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Unformatted text preview: le could be attributed to states. For example, the metaphorical mapping: State Has a Face framed military defeat in terms of a humiliating
loss of face. This observation has certain theoretical implications. That is,
we cannot claim that the Target Domain of STATE has a structural element
onto which the ‘face’ from the Source Domain of PERSON could be projected. A similar effect has also been noted by Barnden (2007, see footnote 60). Thus, we could claim that the element of ‘face’ is attributed of,
not mapped onto the domain of STATE. This finding can lend further support to Szwedek’s (2005) claim, resulting from his Objectification Theory
(see Chapter One, Section 2.2.) – that in ontological metaphor it is not
shared entailments but the inheritance of properties which is responsible
for the Target Domain structure.
The identification of the enemy vilification pattern and framing of
the Glory of War Myth have shown that Conceptual Metaphor Analysis
can contribute to the ongoing comparative discourse analysis of the lan- 234 Conclusion guage of the media and politics. These two strategies of war representation also indicate which elements of the domain of WAR are most often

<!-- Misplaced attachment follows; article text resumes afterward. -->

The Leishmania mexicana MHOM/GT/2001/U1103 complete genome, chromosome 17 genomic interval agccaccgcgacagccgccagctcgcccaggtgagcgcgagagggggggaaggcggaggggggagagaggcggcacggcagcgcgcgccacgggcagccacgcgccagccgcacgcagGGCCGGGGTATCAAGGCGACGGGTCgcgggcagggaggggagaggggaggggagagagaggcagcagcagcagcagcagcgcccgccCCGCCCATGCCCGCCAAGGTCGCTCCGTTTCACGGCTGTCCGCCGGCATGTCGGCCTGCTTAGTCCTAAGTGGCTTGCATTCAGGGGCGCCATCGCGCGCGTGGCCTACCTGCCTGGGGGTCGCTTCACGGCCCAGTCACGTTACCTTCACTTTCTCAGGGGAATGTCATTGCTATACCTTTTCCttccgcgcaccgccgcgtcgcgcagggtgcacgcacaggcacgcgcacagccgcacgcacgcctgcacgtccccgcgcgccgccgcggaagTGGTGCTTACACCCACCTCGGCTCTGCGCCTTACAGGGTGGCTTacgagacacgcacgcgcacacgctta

construed metaphorically. Also, they show how media discourse yields
legitimization to social and political interaction, how linguistic representation of self and the other construes reference for political and military
action in which the lives of the enemies as well as of ‘our’ society members are sacrificed.
Interaction between a number of conceptual metaphors has also
been noted in the present study. One of the most pervasive combinations
was that between the generic metaphor QUALITY IS QUANTITY, the image
schema BALANCE and a specific structural metaphor WAR IS BUSINESS.
The dominant mapping resulting from this interaction was Human Life is
an Object of Trade. As a result, human life can be exchanged for political
gains hidden under the labels of freedom or the right for self-determintion
used in the lofty style of political propaganda. The BALANCE schema also
underlies non-metaphorial parts of the model of WAR, as war requires
funds for military equipment, training, soldiers pay, etc.
The ontological metaphor NATION/STATE IS A PERSON often interacted with the structural metaphor WAR IS A HAND-TO-HAND COMBAT.
Consequently, the opponents in the combat were mapped onto nation/states. For example in America struck against Libya both countries
are personified and framed as opponents in a combat. Such effects are
predicted by Chilton – Lakoff (1995) in their discussion of the concepualisation of politics as an interaction between personified nation/states.
The conceptual metaphor WAR IS A CRUSADE, which played a minor function in the present data is conversant with Charteris-Black’s
(2004, see Chapter One, Section 2.7.) findings concerning the POLITICS IS
RELIGION conceptual metaphor dominating American political discourse.
In the British reporting of the Falklands Wa...
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